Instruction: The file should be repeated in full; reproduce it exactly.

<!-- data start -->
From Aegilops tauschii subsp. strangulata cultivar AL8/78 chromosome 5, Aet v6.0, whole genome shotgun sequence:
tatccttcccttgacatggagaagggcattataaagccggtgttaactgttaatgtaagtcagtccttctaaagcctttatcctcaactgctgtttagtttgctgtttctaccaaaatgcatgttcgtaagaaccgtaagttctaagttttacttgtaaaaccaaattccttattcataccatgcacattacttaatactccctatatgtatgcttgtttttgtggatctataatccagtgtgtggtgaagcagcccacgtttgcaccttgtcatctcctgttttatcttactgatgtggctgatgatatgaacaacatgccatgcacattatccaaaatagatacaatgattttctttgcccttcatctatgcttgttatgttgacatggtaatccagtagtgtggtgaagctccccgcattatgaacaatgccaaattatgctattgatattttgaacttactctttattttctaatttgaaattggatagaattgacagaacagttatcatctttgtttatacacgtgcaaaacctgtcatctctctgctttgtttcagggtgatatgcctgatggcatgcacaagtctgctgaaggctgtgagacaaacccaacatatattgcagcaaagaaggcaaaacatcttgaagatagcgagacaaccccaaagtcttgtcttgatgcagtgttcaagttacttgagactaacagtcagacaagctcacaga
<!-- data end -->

From Aegilops tauschii subsp. strangulata cultivar AL8/78 chromosome 5, Aet v6.0, whole genome shotgun sequence:
tatccttcccttgacatggagaagggcattataaagccggtgttaactgttaatgtaagtcagtccttctaaagcctttatcctcaactgctgtttagtttgctgtttctaccaaaatgcatgttcgtaagaaccgtaagttctaagttttacttgtaaaaccaaattccttattcataccatgcacattacttaatactccctatatgtatgcttgtttttgtggatctataatccagtgtgtggtgaagcagcccacgtttgcaccttgtcatctcctgttttatcttactgatgtggctgatgatatgaacaacatgccatgcacattatccaaaatagatacaatgattttctttgcccttcatctatgcttgttatgttgacatggtaatccagtagtgtggtgaagctccccgcattatgaacaatgccaaattatgctattgatattttgaacttactctttattttctaatttgaaattggatagaattgacagaacagttatcatctttgtttatacacgtgcaaaacctgtcatctctctgctttgtttcagggtgatatgcctgatggcatgcacaagtctgctgaaggctgtgagacaaacccaacatatattgcagcaaagaaggcaaaacatcttgaagatagcgagacaaccccaaagtcttgtcttgatgcagtgttcaagttacttgagactaacagtcagacaagctcacaga